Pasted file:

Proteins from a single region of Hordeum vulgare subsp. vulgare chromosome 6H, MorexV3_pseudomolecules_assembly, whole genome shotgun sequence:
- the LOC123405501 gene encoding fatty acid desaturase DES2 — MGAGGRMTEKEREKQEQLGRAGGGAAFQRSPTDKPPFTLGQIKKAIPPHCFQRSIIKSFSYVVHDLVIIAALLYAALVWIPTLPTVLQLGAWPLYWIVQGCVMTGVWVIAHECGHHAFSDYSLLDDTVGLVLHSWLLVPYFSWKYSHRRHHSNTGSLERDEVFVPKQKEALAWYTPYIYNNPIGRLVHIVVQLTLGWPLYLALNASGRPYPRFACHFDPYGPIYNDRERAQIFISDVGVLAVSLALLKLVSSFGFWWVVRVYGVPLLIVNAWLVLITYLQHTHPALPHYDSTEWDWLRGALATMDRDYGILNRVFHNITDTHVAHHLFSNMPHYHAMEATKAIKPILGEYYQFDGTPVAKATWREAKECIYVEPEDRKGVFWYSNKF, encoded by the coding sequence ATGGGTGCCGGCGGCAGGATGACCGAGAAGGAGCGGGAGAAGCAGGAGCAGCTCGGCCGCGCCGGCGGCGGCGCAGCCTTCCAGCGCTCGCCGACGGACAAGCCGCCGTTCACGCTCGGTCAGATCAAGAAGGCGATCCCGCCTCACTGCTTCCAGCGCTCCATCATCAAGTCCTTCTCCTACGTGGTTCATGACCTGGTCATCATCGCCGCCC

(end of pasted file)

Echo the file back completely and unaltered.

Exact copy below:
Proteins from a single region of Hordeum vulgare subsp. vulgare chromosome 6H, MorexV3_pseudomolecules_assembly, whole genome shotgun sequence:
- the LOC123405501 gene encoding fatty acid desaturase DES2 — MGAGGRMTEKEREKQEQLGRAGGGAAFQRSPTDKPPFTLGQIKKAIPPHCFQRSIIKSFSYVVHDLVIIAALLYAALVWIPTLPTVLQLGAWPLYWIVQGCVMTGVWVIAHECGHHAFSDYSLLDDTVGLVLHSWLLVPYFSWKYSHRRHHSNTGSLERDEVFVPKQKEALAWYTPYIYNNPIGRLVHIVVQLTLGWPLYLALNASGRPYPRFACHFDPYGPIYNDRERAQIFISDVGVLAVSLALLKLVSSFGFWWVVRVYGVPLLIVNAWLVLITYLQHTHPALPHYDSTEWDWLRGALATMDRDYGILNRVFHNITDTHVAHHLFSNMPHYHAMEATKAIKPILGEYYQFDGTPVAKATWREAKECIYVEPEDRKGVFWYSNKF, encoded by the coding sequence ATGGGTGCCGGCGGCAGGATGACCGAGAAGGAGCGGGAGAAGCAGGAGCAGCTCGGCCGCGCCGGCGGCGGCGCAGCCTTCCAGCGCTCGCCGACGGACAAGCCGCCGTTCACGCTCGGTCAGATCAAGAAGGCGATCCCGCCTCACTGCTTCCAGCGCTCCATCATCAAGTCCTTCTCCTACGTGGTTCATGACCTGGTCATCATCGCCGCCC